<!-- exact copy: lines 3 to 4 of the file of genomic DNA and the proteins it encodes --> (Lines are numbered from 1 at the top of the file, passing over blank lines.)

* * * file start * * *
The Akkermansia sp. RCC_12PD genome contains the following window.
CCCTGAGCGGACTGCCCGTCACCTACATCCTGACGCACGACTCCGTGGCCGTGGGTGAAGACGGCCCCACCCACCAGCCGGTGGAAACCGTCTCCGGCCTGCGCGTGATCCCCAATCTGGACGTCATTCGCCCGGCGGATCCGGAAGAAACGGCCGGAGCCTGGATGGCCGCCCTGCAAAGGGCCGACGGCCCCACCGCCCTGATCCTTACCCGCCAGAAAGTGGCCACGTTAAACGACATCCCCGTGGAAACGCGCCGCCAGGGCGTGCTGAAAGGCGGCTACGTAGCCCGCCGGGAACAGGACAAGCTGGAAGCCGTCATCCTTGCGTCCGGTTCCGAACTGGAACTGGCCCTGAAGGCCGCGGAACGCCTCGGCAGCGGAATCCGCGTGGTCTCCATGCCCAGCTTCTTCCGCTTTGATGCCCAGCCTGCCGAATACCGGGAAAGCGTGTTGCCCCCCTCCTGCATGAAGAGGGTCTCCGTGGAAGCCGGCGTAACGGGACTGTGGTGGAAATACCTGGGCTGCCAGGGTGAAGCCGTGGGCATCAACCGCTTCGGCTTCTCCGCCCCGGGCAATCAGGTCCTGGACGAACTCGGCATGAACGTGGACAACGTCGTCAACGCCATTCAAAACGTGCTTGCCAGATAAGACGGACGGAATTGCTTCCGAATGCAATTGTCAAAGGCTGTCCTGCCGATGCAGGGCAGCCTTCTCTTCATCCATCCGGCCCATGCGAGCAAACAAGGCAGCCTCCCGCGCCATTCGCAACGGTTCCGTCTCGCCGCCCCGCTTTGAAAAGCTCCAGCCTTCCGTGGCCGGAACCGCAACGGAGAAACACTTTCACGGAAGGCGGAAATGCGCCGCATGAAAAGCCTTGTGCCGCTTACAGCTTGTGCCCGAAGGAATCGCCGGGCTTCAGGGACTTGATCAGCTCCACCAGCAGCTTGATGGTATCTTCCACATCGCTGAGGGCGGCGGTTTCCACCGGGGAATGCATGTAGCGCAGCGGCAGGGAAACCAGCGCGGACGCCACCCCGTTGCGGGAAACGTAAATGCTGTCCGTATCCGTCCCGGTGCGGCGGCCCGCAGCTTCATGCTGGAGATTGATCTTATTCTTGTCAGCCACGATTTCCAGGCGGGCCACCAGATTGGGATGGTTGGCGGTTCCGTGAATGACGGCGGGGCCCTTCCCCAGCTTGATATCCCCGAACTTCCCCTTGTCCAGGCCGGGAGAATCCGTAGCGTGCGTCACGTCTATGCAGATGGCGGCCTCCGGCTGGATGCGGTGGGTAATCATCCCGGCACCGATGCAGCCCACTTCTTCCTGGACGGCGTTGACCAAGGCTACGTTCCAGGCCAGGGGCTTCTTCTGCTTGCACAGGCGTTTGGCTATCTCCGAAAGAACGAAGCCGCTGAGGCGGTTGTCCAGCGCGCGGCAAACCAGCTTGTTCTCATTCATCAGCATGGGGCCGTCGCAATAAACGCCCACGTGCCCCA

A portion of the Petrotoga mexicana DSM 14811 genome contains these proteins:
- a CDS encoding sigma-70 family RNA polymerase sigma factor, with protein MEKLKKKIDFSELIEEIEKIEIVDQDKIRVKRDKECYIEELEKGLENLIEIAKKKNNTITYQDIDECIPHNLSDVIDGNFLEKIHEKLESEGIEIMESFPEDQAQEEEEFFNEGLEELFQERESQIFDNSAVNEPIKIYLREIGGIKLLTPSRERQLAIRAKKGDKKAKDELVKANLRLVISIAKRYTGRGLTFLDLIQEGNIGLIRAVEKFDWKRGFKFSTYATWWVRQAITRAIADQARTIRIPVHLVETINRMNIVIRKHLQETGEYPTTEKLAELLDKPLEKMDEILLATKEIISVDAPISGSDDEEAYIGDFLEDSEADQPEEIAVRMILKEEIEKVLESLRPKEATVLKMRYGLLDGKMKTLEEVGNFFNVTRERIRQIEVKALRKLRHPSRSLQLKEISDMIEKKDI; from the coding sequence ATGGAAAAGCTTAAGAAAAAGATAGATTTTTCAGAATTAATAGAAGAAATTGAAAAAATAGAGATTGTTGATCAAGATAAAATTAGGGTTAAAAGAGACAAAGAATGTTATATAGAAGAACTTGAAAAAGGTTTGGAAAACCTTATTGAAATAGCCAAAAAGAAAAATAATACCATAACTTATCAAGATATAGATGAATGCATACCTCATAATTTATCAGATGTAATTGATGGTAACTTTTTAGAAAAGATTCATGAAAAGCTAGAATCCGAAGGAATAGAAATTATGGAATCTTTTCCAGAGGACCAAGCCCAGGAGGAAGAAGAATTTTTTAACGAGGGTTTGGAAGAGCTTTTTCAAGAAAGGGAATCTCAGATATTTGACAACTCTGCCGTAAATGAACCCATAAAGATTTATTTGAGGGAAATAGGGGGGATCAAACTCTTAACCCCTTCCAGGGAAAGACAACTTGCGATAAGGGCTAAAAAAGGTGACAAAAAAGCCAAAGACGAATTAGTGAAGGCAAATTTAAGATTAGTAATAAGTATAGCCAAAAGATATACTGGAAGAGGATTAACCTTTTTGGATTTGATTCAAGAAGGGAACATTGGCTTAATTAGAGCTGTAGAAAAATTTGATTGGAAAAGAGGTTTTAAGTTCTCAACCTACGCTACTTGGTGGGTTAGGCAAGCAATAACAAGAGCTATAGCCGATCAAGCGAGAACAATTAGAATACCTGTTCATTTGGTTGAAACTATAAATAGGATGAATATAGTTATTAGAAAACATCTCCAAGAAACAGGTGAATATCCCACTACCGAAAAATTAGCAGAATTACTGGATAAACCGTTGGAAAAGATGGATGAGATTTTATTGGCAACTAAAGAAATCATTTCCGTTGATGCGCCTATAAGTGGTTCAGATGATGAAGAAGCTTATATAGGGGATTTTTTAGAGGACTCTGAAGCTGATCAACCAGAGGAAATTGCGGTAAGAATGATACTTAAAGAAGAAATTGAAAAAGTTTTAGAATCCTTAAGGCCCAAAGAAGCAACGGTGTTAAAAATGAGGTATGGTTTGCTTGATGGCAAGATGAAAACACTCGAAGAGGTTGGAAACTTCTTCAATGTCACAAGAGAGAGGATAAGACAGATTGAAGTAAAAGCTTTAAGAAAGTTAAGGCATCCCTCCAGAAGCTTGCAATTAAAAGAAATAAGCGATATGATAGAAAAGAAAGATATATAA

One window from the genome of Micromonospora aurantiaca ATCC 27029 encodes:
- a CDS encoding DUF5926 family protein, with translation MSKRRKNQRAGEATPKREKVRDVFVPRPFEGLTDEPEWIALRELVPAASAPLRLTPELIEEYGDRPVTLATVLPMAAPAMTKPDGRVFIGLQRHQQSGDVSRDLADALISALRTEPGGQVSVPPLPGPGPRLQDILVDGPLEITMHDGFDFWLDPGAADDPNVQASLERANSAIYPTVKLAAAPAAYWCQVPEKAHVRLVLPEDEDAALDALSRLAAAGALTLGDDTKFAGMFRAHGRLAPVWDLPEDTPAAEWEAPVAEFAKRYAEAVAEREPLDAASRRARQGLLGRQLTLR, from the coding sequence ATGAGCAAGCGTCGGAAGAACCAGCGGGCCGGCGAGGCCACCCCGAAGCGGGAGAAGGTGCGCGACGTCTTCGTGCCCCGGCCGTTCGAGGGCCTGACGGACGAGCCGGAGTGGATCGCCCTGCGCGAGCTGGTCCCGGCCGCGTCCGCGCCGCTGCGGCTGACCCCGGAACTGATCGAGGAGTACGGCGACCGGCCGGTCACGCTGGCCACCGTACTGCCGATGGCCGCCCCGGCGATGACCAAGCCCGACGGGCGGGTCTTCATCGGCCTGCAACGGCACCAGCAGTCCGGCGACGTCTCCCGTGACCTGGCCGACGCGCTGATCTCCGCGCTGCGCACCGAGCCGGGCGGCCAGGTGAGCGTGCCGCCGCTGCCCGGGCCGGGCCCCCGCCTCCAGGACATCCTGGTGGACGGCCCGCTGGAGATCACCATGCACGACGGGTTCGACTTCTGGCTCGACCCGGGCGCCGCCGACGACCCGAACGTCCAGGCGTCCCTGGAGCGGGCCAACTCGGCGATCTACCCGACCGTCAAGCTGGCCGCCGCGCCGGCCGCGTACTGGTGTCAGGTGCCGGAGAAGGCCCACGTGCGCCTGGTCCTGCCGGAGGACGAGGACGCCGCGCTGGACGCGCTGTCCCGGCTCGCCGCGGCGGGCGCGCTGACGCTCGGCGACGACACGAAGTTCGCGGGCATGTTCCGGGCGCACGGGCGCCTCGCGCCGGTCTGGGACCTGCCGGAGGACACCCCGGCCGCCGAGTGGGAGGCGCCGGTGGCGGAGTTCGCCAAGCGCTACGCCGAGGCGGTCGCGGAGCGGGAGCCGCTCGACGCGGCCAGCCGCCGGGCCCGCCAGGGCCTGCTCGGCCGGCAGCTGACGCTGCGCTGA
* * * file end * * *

A portion of the Petrotoga mexicana DSM 14811 genome contains these proteins:
- a CDS encoding sigma-70 family RNA polymerase sigma factor, with protein MEKLKKKIDFSELIEEIEKIEIVDQDKIRVKRDKECYIEELEKGLENLIEIAKKKNNTITYQDIDECIPHNLSDVIDGNFLEKIHEKLESEGIEIMESFPEDQAQEEEEFFNEGLEELFQERESQIFDNSAVNEPIKIYLREIGGIKLLTPSRERQLAIRAKKGDKKAKDELVKANLRLVISIAKRYTGRGLTFLDLIQEGNIGLIRAVEKFDWKRGFKFSTYATWWVRQAITRAIADQARTIRIPVHLVETINRMNIVIRKHLQETGEYPTTEKLAELLDKPLEKMDEILLATKEIISVDAPISGSDDEEAYIGDFLEDSEADQPEEIAVRMILKEEIEKVLESLRPKEATVLKMRYGLLDGKMKTLEEVGNFFNVTRERIRQIEVKALRKLRHPSRSLQLKEISDMIEKKDI; from the coding sequence ATGGAAAAGCTTAAGAAAAAGATAGATTTTTCAGAATTAATAGAAGAAATTGAAAAAATAGAGATTGTTGATCAAGATAAAATTAGGGTTAAAAGAGACAAAGAATGTTATATAGAAGAACTTGAAAAAGGTTTGGAAAACCTTATTGAAATAGCCAAAAAGAAAAATAATACCATAACTTATCAAGATATAGATGAATGCATACCTCATAATTTATCAGATGTAATTGATGGTAACTTTTTAGAAAAGATTCATGAAAAGCTAGAATCCGAAGGAATAGAAATTATGGAATCTTTTCCAGAGGACCAAGCCCAGGAGGAAGAAGAATTTTTTAACGAGGGTTTGGAAGAGCTTTTTCAAGAAAGGGAATCTCAGATATTTGACAACTCTGCCGTAAATGAACCCATAAAGATTTATTTGAGGGAAATAGGGGGGATCAAACTCTTAACCCCTTCCAGGGAAAGACAACTTGCGATAAGGGCTAAAAAAGGTGACAAAAAAGCCAAAGACGAATTAGTGAAGGCAAATTTAAGATTAGTAATAAGTATAGCCAAAAGATATACTGGAAGAGGATTAACCTTTTTGGATTTGATTCAAGAAGGGAACATTGGCTTAATTAGAGCTGTAGAAAAATTTGATTGGAAAAGAGGTTTTAAGTTCTCAACCTACGCTACTTGGTGGGTTAGGCAAGCAATAACAAGAGCTATAGCCGATCAAGCGAGAACAATTAGAATACCTGTTCATTTGGTTGAAACTATAAATAGGATGAATATAGTTATTAGAAAACATCTCCAAGAAACAGGTGAATATCCCACTACCGAAAAATTAGCAGAATTACTGGATAAACCGTTGGAAAAGATGGATGAGATTTTATTGGCAACTAAAGAAATCATTTCCGTTGATGCGCCTATAAGTGGTTCAGATGATGAAGAAGCTTATATAGGGGATTTTTTAGAGGACTCTGAAGCTGATCAACCAGAGGAAATTGCGGTAAGAATGATACTTAAAGAAGAAATTGAAAAAGTTTTAGAATCCTTAAGGCCCAAAGAAGCAACGGTGTTAAAAATGAGGTATGGTTTGCTTGATGGCAAGATGAAAACACTCGAAGAGGTTGGAAACTTCTTCAATGTCACAAGAGAGAGGATAAGACAGATTGAAGTAAAAGCTTTAAGAAAGTTAAGGCATCCCTCCAGAAGCTTGCAATTAAAAGAAATAAGCGATATGATAGAAAAGAAAGATATATAA